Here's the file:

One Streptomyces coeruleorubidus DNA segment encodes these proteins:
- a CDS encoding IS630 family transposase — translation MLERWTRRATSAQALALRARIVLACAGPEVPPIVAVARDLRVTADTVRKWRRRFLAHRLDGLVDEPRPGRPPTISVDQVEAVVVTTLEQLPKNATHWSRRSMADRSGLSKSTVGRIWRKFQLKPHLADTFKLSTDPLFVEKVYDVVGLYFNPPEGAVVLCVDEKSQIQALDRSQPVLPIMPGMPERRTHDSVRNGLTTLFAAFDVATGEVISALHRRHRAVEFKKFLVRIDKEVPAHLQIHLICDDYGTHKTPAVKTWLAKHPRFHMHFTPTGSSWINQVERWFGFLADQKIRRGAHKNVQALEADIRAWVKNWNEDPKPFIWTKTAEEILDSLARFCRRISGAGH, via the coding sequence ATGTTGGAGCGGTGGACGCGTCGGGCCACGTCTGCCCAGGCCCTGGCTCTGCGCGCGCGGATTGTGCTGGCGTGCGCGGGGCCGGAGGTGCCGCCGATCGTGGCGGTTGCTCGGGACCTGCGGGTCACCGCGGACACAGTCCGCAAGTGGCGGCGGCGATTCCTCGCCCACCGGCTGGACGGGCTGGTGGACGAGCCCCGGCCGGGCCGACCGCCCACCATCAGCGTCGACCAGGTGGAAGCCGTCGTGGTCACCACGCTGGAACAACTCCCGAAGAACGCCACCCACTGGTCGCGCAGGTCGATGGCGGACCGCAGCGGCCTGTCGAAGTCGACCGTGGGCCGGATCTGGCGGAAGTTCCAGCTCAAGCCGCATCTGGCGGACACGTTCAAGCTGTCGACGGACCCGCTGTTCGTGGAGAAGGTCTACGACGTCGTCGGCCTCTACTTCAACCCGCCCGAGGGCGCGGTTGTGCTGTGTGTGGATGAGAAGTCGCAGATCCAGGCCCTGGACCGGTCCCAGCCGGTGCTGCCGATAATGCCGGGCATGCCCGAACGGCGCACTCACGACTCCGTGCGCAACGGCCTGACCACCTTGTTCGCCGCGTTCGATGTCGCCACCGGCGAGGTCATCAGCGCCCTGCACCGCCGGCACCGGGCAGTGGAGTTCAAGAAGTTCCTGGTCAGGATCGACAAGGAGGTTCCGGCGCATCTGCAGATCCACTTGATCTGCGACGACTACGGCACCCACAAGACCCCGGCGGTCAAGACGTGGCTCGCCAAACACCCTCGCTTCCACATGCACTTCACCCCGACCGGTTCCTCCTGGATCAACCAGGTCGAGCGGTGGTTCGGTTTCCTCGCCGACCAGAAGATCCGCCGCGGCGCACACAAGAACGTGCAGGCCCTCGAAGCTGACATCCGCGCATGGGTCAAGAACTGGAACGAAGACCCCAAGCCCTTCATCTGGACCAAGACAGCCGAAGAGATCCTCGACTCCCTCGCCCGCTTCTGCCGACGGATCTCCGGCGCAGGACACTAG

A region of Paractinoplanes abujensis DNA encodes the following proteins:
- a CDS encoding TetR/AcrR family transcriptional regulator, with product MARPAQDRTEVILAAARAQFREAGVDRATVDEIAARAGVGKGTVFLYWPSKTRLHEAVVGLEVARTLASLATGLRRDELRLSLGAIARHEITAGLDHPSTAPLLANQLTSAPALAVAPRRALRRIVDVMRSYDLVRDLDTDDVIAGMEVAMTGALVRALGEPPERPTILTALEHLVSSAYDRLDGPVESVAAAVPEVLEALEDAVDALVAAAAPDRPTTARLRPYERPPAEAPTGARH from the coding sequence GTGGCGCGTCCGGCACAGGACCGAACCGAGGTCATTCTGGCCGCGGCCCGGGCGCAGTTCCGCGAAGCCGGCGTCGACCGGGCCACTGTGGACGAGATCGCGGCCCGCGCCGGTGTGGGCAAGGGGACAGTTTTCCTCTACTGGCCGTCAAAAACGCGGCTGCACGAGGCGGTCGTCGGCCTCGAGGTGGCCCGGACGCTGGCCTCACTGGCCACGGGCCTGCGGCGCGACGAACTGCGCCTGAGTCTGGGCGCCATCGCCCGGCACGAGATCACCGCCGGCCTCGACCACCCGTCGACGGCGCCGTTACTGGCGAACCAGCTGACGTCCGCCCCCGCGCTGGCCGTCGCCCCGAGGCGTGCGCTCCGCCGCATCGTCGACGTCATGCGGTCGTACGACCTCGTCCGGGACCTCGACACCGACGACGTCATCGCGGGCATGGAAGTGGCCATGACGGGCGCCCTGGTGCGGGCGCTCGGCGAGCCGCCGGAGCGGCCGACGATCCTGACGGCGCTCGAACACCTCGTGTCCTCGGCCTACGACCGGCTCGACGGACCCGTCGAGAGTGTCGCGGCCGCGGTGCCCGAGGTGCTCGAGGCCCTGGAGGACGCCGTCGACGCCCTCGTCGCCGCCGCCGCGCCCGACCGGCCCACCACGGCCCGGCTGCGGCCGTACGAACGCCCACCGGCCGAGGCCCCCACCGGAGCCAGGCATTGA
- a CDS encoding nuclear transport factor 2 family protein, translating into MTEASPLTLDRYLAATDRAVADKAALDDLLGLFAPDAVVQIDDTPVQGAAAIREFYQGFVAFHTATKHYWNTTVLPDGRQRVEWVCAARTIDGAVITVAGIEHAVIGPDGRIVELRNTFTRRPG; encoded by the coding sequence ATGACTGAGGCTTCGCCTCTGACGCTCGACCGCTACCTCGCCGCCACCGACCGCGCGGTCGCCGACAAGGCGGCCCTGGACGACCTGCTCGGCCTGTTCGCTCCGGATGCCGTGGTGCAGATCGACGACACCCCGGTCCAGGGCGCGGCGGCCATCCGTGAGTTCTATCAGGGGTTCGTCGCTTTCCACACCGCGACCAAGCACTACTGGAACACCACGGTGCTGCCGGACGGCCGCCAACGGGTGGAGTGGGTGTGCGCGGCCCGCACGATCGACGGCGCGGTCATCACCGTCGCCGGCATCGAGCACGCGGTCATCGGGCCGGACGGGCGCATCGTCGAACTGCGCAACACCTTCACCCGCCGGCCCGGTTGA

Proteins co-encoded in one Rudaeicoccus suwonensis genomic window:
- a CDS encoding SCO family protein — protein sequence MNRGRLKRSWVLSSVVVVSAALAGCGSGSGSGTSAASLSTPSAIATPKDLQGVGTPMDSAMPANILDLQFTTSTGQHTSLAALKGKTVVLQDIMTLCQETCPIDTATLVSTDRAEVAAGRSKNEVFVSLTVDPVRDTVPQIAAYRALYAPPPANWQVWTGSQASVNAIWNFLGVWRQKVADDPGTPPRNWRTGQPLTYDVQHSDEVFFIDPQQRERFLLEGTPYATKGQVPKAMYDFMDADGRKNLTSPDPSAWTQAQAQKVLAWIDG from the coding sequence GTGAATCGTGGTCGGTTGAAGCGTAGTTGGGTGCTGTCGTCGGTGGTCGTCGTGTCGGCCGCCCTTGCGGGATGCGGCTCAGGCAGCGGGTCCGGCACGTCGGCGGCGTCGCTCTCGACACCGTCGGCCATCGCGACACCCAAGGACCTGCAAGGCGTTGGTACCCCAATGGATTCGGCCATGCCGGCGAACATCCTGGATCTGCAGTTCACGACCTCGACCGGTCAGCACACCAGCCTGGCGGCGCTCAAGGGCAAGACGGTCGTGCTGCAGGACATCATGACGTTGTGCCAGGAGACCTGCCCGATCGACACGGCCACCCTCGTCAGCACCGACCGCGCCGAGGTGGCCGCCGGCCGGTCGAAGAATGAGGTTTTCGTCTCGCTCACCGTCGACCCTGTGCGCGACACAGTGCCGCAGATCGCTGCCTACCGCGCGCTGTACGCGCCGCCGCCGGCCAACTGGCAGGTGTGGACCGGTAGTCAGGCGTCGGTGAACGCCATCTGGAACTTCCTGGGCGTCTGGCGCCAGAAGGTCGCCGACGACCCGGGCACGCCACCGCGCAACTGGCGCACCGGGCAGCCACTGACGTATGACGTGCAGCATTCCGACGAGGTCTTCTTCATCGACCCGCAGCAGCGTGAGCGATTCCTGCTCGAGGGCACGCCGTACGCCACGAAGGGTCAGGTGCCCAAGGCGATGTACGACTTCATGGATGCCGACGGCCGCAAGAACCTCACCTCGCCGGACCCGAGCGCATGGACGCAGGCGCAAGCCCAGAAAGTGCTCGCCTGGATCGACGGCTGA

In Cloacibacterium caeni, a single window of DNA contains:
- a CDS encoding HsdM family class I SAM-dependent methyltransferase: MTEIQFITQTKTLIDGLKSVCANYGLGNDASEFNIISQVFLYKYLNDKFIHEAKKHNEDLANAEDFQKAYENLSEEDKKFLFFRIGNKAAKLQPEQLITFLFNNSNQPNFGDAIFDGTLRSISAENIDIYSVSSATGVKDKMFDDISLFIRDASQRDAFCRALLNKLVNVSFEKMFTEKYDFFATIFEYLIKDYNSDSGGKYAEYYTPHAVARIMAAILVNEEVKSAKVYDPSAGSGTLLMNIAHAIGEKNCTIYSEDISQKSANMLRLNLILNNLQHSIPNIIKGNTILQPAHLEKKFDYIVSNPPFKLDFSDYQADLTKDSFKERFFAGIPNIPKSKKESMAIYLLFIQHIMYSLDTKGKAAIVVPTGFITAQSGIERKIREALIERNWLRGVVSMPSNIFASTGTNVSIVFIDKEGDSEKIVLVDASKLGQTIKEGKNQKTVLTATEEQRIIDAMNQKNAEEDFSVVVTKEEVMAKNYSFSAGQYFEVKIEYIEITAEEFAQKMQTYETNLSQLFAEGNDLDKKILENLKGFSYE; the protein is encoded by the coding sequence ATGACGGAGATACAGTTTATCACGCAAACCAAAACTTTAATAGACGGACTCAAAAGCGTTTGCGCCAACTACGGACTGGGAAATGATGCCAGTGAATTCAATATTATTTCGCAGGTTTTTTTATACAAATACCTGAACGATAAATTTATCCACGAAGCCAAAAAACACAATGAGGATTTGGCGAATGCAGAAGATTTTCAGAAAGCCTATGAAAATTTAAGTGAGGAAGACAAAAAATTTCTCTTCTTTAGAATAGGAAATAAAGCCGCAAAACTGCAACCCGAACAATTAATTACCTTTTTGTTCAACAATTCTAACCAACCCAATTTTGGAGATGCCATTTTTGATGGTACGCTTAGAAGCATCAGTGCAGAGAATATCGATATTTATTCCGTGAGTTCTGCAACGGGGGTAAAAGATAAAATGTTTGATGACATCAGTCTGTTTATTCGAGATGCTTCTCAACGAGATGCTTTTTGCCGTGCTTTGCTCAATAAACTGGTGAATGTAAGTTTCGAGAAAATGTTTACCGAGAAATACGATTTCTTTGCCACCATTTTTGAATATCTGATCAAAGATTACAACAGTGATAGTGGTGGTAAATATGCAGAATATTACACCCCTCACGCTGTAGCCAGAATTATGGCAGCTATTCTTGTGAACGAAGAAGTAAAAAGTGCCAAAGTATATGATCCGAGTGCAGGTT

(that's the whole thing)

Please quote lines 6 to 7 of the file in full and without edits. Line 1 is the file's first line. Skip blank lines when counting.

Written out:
Proteins co-encoded in one Rudaeicoccus suwonensis genomic window:
- a CDS encoding SCO family protein — protein sequence MNRGRLKRSWVLSSVVVVSAALAGCGSGSGSGTSAASLSTPSAIATPKDLQGVGTPMDSAMPANILDLQFTTSTGQHTSLAALKGKTVVLQDIMTLCQETCPIDTATLVSTDRAEVAAGRSKNEVFVSLTVDPVRDTVPQIAAYRALYAPPPANWQVWTGSQASVNAIWNFLGVWRQKVADDPGTPPRNWRTGQPLTYDVQHSDEVFFIDPQQRERFLLEGTPYATKGQVPKAMYDFMDADGRKNLTSPDPSAWTQAQAQKVLAWIDG from the coding sequence GTGAATCGTGGTCGGTTGAAGCGTAGTTGGGTGCTGTCGTCGGTGGTCGTCGTGTCGGCCGCCCTTGCGGGATGCGGCTCAGGCAGCGGGTCCGGCACGTCGGCGGCGTCGCTCTCGACACCGTCGGCCATCGCGACACCCAAGGACCTGCAAGGCGTTGGTACCCCAATGGATTCGGCCATGCCGGCGAACATCCTGGATCTGCAGTTCACGACCTCGACCGGTCAGCACACCAGCCTGGCGGCGCTCAAGGGCAAGACGGTCGTGCTGCAGGACATCATGACGTTGTGCCAGGAGACCTGCCCGATCGACACGGCCACCCTCGTCAGCACCGACCGCGCCGAGGTGGCCGCCGGCCGGTCGAAGAATGAGGTTTTCGTCTCGCTCACCGTCGACCCTGTGCGCGACACAGTGCCGCAGATCGCTGCCTACCGCGCGCTGTACGCGCCGCCGCCGGCCAACTGGCAGGTGTGGACCGGTAGTCAGGCGTCGGTGAACGCCATCTGGAACTTCCTGGGCGTCTGGCGCCAGAAGGTCGCCGACGACCCGGGCACGCCACCGCGCAACTGGCGCACCGGGCAGCCACTGACGTATGACGTGCAGCATTCCGACGAGGTCTTCTTCATCGACCCGCAGCAGCGTGAGCGATTCCTGCTCGAGGGCACGCCGTACGCCACGAAGGGTCAGGTGCCCAAGGCGATGTACGACTTCATGGATGCCGACGGCCGCAAGAACCTCACCTCGCCGGACCCGAGCGCATGGACGCAGGCGCAAGCCCAGAAAGTGCTCGCCTGGATCGACGGCTGA